Young Jeezy’s ‘Thug Motivation 103′: A Review Roundup

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(Jeezy’s “Hustlerz Ambition” PT 1)

Young Jeezy’s fourth studio album Thug Motivation 103: Hustlerz Ambition finally debuted on Tuesday (December 20) and the critics have weighed in on the Atlanta rapper’s much anticipated release. Check out a review roundup for TM:103 after the jump and watch Jeezy’s documentary ‘A Hustlerz Ambition’ (narrated by Samuel L. Jackson) for an inside look at his road to success.

Watch: Young Jeezy’s ‘Hustlerz Ambition,’ Narrated By Samuel L. Jackson

Washington Post: There are few more arresting sounds in music than the 34-year-old rapper in full growl. His voice is something like a garbage disposal come to life — scary, serrated, vicious. While his throat sounds full of gravel, the beats remain as big as boulders. It’s an imposing formula and one that hasn’t steered him wrong yet. As the title suggests, “TM 103” is something of a thematic retreat, an album less of economic empathy and one of celebratory excess. On an album littered with guests, one of Jeezy’s best attributes is made all the more clear — for a rapper, he’s nearly peerless when it comes to delivering hooks, harsh croak and all. Every chorus sounds like a triumph and almost makes you want to chew on fiberglass and try to shout along.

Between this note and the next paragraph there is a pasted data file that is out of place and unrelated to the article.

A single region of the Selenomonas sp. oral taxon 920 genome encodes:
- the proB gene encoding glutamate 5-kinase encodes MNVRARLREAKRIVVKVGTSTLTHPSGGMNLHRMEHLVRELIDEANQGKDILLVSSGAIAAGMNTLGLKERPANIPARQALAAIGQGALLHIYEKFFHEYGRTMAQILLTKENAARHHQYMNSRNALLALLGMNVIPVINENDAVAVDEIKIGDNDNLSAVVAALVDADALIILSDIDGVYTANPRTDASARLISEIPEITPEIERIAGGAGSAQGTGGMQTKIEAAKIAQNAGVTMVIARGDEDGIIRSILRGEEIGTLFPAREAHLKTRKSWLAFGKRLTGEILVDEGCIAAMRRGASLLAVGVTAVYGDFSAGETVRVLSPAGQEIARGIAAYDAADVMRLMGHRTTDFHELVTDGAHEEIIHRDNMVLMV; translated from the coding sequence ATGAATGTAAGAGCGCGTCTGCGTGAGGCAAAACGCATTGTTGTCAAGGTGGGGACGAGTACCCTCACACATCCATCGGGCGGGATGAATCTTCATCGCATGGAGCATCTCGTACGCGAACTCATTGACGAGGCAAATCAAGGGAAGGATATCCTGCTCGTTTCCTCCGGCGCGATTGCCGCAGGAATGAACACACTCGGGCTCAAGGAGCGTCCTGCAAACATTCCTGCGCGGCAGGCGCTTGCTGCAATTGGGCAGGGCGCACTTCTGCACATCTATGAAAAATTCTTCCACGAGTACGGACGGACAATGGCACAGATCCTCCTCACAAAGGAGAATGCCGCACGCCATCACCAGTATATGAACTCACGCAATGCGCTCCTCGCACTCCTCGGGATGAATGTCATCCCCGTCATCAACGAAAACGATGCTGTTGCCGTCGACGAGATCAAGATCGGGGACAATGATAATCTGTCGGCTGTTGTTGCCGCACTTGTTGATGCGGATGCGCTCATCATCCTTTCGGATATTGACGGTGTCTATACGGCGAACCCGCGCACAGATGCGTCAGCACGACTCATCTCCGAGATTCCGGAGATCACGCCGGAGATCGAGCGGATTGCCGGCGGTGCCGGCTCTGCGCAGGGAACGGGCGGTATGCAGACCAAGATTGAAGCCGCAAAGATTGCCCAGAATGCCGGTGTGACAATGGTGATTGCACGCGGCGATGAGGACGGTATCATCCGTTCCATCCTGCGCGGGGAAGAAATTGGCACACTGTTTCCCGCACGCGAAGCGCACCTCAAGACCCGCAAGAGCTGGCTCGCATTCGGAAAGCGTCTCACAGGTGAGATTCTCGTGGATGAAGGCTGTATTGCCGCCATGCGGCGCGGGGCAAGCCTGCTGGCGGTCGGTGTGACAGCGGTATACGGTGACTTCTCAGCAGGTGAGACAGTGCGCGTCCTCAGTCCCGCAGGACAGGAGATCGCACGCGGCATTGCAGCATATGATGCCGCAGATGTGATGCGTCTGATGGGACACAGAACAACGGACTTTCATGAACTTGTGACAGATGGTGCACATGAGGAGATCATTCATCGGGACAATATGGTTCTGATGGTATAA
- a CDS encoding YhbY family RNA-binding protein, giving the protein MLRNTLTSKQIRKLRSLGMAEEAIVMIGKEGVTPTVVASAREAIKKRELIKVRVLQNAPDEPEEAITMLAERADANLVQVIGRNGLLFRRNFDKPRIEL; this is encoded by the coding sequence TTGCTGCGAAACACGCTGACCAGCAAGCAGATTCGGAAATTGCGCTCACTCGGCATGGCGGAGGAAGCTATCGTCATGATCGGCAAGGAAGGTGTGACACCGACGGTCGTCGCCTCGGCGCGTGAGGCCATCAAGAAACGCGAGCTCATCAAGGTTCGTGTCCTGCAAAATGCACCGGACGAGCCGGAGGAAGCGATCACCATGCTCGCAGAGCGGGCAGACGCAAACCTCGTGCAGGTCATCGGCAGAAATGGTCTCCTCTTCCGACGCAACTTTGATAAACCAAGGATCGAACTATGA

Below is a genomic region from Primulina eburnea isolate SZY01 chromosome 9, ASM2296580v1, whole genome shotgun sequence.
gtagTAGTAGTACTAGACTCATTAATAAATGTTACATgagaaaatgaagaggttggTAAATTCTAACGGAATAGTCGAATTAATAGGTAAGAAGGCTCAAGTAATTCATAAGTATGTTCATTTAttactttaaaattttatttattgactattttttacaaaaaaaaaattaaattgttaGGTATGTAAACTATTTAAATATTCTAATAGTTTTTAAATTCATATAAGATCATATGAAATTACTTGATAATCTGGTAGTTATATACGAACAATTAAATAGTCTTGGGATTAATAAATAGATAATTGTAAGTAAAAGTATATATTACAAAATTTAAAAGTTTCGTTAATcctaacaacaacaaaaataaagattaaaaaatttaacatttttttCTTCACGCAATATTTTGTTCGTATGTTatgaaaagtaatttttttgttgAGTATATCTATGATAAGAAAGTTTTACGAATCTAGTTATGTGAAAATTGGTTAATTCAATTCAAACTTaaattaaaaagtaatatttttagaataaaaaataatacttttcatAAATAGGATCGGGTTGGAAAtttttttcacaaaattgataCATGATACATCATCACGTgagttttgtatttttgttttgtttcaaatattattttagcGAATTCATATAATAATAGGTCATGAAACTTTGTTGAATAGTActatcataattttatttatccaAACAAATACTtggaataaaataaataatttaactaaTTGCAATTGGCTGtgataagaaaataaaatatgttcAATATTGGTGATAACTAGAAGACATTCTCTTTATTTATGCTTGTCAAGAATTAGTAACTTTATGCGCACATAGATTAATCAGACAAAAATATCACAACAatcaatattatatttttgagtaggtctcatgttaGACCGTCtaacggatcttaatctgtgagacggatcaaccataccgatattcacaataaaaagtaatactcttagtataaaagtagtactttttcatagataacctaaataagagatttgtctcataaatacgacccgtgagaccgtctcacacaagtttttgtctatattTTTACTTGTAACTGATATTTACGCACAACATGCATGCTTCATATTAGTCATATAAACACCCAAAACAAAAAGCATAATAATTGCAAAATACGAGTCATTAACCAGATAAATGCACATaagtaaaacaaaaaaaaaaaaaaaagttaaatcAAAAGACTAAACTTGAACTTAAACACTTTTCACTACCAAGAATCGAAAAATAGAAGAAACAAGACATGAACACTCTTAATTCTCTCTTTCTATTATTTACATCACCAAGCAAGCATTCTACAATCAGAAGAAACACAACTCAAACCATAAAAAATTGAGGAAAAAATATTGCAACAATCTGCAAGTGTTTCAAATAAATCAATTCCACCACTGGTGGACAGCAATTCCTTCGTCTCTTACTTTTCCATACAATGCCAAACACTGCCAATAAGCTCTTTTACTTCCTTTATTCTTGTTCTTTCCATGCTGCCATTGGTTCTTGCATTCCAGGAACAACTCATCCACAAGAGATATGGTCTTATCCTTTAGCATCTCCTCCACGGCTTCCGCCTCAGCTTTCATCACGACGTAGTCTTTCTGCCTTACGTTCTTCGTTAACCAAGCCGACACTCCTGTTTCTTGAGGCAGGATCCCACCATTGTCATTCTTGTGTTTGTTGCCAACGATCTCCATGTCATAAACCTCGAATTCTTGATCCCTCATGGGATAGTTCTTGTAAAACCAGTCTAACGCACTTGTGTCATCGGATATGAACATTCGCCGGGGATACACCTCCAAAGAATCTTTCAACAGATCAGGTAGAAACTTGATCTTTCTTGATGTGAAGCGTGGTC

Los Angeles Times: A lot’s changed in the three years since his last effort, “The Recession.” Jeezy’s rivals Gucci Mane and Rick Ross captured the popular imagination, while commercial rap’s aesthetic gravitated ever increasingly to 4/4 techno. Still, “TM 103” is almost refreshingly reverent. Even his for-the-ladies concessions (“Superfreak,” “All We Do,” “Leave You Alone”) boast the punishing maximalism that made Jeezy a heavyweight. What he sacrifices in innovation he compensates for with focus and precision. His ad-libs and punch-ins still slap with ominous Old Testament brutality.

New York Times: The Atlanta that Young Jeezy returns to with his fourth album, “TM: 103 Hustlerz Ambition,” isn’t like the one he left behind on his last album, three years ago, or the one he helped to define on his 2005 debut record…To his credit he’s not mired in old modes on this album, which shows off a more mature Young Jeezy while not quite aging him. The changes are thematic, in part, but also technical. He’s also a better, more accessible rapper than he has been in the past, but this is actually a step backward. Early in his career he relied on catchy vocal gimmicks and a range of signature exultations to get his point across; now he’s leaning mainly on words, which serve him less well, even if they’re better organized.

AllHipHop: It becomes all too evident that the bar was possibly set too high during the first half of the LP. Some songs are charismatic enough to work, but most of the tracklisting (pre-Jill Scott) seems to be uninspired. “Waiting” is possibly one of the weaker introductions that Jeezy’s ever crafted, but thankfully it’s saved by the production and his verses. “OJ” is another average track that’s elevated solely by features from Fabolous and Jadakiss. 2 Chainz does his best, but even “Supafreak” falters in more than one area. This trend continues for a majority of the project, but things change dramatically halfway through.